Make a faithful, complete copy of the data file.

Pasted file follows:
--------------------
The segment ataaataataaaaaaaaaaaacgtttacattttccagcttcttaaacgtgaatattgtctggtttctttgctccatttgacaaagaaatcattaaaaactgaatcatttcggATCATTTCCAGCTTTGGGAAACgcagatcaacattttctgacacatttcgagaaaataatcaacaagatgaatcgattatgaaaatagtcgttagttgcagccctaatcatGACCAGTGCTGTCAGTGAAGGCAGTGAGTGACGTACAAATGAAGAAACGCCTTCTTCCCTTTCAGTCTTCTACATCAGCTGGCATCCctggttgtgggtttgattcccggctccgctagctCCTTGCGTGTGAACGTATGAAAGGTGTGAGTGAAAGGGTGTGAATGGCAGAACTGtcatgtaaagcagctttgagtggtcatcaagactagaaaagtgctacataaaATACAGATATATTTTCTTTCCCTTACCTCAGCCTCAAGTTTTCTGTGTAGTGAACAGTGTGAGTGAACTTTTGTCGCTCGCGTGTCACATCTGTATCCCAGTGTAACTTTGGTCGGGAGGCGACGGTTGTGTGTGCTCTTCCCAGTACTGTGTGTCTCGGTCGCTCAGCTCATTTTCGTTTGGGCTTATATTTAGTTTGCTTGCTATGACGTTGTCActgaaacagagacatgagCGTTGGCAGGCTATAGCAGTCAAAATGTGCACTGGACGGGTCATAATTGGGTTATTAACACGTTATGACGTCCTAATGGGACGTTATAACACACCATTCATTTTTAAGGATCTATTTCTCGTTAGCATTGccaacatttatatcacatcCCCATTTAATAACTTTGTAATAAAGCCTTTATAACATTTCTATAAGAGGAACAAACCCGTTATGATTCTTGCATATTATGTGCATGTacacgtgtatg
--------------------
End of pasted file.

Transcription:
The segment ataaataataaaaaaaaaaaacgtttacattttccagcttcttaaacgtgaatattgtctggtttctttgctccatttgacaaagaaatcattaaaaactgaatcatttcggATCATTTCCAGCTTTGGGAAACgcagatcaacattttctgacacatttcgagaaaataatcaacaagatgaatcgattatgaaaatagtcgttagttgcagccctaatcatGACCAGTGCTGTCAGTGAAGGCAGTGAGTGACGTACAAATGAAGAAACGCCTTCTTCCCTTTCAGTCTTCTACATCAGCTGGCATCCctggttgtgggtttgattcccggctccgctagctCCTTGCGTGTGAACGTATGAAAGGTGTGAGTGAAAGGGTGTGAATGGCAGAACTGtcatgtaaagcagctttgagtggtcatcaagactagaaaagtgctacataaaATACAGATATATTTTCTTTCCCTTACCTCAGCCTCAAGTTTTCTGTGTAGTGAACAGTGTGAGTGAACTTTTGTCGCTCGCGTGTCACATCTGTATCCCAGTGTAACTTTGGTCGGGAGGCGACGGTTGTGTGTGCTCTTCCCAGTACTGTGTGTCTCGGTCGCTCAGCTCATTTTCGTTTGGGCTTATATTTAGTTTGCTTGCTATGACGTTGTCActgaaacagagacatgagCGTTGGCAGGCTATAGCAGTCAAAATGTGCACTGGACGGGTCATAATTGGGTTATTAACACGTTATGACGTCCTAATGGGACGTTATAACACACCATTCATTTTTAAGGATCTATTTCTCGTTAGCATTGccaacatttatatcacatcCCCATTTAATAACTTTGTAATAAAGCCTTTATAACATTTCTATAAGAGGAACAAACCCGTTATGATTCTTGCATATTATGTGCATGTacacgtgtatg